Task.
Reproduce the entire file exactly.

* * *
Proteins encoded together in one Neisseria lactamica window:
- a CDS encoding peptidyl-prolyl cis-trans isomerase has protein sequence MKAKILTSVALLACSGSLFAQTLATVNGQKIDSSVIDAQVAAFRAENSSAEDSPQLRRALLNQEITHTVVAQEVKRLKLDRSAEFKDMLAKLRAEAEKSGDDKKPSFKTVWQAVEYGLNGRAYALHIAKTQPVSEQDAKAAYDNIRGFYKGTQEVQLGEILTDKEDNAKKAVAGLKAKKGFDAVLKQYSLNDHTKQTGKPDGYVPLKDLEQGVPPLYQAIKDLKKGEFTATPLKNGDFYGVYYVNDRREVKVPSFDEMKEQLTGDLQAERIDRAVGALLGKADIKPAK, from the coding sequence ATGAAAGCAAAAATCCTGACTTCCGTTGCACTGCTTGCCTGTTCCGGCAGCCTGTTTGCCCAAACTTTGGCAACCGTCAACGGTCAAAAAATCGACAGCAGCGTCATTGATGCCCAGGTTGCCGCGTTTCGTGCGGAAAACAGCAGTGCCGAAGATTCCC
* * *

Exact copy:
Proteins encoded together in one Neisseria lactamica window:
- a CDS encoding peptidyl-prolyl cis-trans isomerase has protein sequence MKAKILTSVALLACSGSLFAQTLATVNGQKIDSSVIDAQVAAFRAENSSAEDSPQLRRALLNQEITHTVVAQEVKRLKLDRSAEFKDMLAKLRAEAEKSGDDKKPSFKTVWQAVEYGLNGRAYALHIAKTQPVSEQDAKAAYDNIRGFYKGTQEVQLGEILTDKEDNAKKAVAGLKAKKGFDAVLKQYSLNDHTKQTGKPDGYVPLKDLEQGVPPLYQAIKDLKKGEFTATPLKNGDFYGVYYVNDRREVKVPSFDEMKEQLTGDLQAERIDRAVGALLGKADIKPAK, from the coding sequence ATGAAAGCAAAAATCCTGACTTCCGTTGCACTGCTTGCCTGTTCCGGCAGCCTGTTTGCCCAAACTTTGGCAACCGTCAACGGTCAAAAAATCGACAGCAGCGTCATTGATGCCCAGGTTGCCGCGTTTCGTGCGGAAAACAGCAGTGCCGAAGATTCCC